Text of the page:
NCSA 30 | “Solar Superstorms” documentary released
post-template-default,single,single-post,postid-51711,single-format-standard,ajax_updown_fade,page_not_loaded,,tactile-ver-1.8.1,smooth_scroll,wpb-js-composer js-comp-ver-,vc_responsive

“Solar Superstorms” documentary released

“Solar Superstorms” documentary released

A 24-minute, high-resolution science documentary about the dynamics of the Sun that features data-driven visualizations produced by the National Center for Supercomputing Applications (NCSA) at the University of Illinois at Urbana-Champaign will debut June 30 at the Louisiana Art & Science Museum in Baton Rouge before rolling out to more than a dozen planetariums and science centers around the world.

“Solar Superstorms” was produced as part of a project called CADENS (Centrality of Advanced Digitally Enabled Science). Supported by a grant from the National Science Foundation, CADENS spotlights the new knowledge produced thanks to the massive computing and data analysis capabilities now available to scientists, engineers, and scholars. In addition to NCSA’s Advanced Visualization Laboratory (AVL), led by Donna Cox, the CADENS team includes Spitz Creative Media, Thomas Lucas Productions, and the leaders of the NSF-supported Blue Waters and XSEDE projects, which enable thousands of people across the country to carry out computational and data-driven research.

To tell this story, AVL visualized data from researchers across the country who use digital tools to understand solar phenomena. For example, Homa Karimabadi, Mahidhar Tatineni and Vadim Roytershteyn of the University of California, San Diego, used NCSA’s Blue Waters supercomputer to simulate a solar wind interacting with Earth’s magnetic field during a powerful solar storm. Data from the team’s numerical simulations were visualized by AVL, creating a dramatic view of the resulting turbulent front. Such large disturbances can result in loss of communication satellites and blackouts.

Robert Stein, Michigan State University, used Pleiades to simulate the solar dynamo in the rapidly circulating gas in the outermost 2 percent of the sun. It is from this layer that bundles of magnetic flux can emerge from the Sun’s surface, being visible as sunspots, and can drive the solar flares and coronal mass ejections that produce the dangerous storms in Earth’s space weather. Pat Moran, NASA Ames, calculated magnetic field lines from Stein’s simulations, which AVL visualized.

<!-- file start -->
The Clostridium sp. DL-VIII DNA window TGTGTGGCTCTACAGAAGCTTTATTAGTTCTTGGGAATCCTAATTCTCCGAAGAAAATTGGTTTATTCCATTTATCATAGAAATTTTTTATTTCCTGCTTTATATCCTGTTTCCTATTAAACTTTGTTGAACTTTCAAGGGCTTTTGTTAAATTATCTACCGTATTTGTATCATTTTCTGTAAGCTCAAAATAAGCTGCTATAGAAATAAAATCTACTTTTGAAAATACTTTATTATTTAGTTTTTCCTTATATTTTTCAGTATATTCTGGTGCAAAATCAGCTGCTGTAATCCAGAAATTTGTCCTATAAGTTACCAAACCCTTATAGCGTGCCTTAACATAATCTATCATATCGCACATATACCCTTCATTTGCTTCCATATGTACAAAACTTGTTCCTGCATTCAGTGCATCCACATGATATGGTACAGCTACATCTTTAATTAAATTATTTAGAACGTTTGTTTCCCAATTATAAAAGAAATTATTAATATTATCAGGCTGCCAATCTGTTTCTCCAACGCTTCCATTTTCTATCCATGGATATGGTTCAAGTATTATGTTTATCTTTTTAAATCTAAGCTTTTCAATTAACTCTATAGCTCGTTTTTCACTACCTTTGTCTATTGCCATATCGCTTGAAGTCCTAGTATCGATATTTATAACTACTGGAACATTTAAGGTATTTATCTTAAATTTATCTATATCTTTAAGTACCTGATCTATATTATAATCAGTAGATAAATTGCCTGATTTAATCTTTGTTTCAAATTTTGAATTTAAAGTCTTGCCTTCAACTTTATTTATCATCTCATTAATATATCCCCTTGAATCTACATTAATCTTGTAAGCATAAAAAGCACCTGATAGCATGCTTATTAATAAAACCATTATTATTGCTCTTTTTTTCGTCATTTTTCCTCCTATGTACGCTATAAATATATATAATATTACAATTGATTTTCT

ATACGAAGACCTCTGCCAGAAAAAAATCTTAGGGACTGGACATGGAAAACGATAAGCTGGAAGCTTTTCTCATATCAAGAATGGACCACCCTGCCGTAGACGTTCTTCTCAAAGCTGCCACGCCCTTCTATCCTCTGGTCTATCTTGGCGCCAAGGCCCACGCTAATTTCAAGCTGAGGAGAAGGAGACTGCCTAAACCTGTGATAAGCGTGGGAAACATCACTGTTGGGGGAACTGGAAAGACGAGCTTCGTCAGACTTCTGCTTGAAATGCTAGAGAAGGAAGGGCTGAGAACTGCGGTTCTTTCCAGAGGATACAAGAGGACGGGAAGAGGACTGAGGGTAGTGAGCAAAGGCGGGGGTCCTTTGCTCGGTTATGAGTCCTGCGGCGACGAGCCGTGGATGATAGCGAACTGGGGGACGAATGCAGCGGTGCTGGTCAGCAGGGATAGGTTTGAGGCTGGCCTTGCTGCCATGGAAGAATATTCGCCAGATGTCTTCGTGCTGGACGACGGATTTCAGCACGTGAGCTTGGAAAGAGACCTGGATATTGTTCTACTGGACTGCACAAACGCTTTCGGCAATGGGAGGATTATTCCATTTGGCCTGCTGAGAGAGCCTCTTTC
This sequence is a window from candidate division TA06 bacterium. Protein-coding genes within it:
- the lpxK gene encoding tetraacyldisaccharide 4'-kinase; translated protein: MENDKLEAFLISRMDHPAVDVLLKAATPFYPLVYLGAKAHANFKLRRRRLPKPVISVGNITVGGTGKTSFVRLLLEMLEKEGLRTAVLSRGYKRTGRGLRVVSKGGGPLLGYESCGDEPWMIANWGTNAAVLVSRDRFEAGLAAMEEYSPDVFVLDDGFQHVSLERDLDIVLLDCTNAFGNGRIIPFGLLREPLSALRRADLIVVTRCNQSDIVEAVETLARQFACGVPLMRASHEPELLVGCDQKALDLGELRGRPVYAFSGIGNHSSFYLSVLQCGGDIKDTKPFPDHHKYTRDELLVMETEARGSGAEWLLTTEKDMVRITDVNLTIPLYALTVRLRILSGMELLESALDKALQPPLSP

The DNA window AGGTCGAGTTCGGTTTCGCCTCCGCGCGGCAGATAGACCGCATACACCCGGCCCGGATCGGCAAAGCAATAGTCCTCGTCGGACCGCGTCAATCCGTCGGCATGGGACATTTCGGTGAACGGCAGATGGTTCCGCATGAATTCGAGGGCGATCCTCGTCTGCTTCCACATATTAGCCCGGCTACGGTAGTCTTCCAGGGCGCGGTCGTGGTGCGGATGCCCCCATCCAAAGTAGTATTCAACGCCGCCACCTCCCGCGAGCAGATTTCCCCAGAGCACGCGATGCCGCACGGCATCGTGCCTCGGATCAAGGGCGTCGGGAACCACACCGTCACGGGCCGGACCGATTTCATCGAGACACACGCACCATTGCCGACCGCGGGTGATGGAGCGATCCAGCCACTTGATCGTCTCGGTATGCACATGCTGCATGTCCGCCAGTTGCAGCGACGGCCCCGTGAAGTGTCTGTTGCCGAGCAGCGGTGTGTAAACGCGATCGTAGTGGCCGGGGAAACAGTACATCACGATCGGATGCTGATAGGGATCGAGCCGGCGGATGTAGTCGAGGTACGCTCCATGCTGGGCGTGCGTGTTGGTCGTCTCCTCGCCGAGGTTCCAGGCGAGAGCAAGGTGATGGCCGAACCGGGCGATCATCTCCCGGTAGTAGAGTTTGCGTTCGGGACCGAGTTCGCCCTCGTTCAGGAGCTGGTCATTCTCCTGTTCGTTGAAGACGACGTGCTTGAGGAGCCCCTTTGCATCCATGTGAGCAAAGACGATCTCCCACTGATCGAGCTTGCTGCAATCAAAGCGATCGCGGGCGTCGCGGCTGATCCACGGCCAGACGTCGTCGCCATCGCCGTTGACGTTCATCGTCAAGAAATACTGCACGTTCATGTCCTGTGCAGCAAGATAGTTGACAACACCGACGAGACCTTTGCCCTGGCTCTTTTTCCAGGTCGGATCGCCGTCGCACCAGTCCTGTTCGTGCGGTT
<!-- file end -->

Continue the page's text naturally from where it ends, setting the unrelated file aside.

Matthias Rempel, NCAR, used the Kraken system at the National Institute for Computational sciences to simulate a patch of the Sun’s surface covered with “granulation”—the continent-sized convection cells carrying heat to the surface—and following in detail the formation of sunspots.

Yuhong Fan, NCAR, used NCAR’s Yellowstone supercomputer and the Discover supercomputer at NASA’s Center for Climate Simulation to simulate the region in the solar corona—above the Sun’s surface—as magnetic fields anchored in the body of the sun become increasingly strained and then suddenly release stored energy as the field reconnects, launching first one and then a second coronal mass ejection into space.

John Wise, Georgia Tech, used Blue Waters to simulate the early universe (from ~20 million to 500 million years after the Big Bang), showing the formation of the first generations of stars as their light ionizes much of the space around them. For the visualizations in the documentary, three features were targeted: the dense filaments along which stars form; the large regions of gas that become ionized and heated as new stars begin emitting lots of ultraviolet light, and later cool off after those stars’ lives end; and the heavier elements mixed into the gas after those dying stars explode as supernovae, forming small bubbles of high “metallicity density.” A second supernova simulation examines the life and death of a single first-generation star, looking in detail at the processes that mixes the heavy elements into their environment.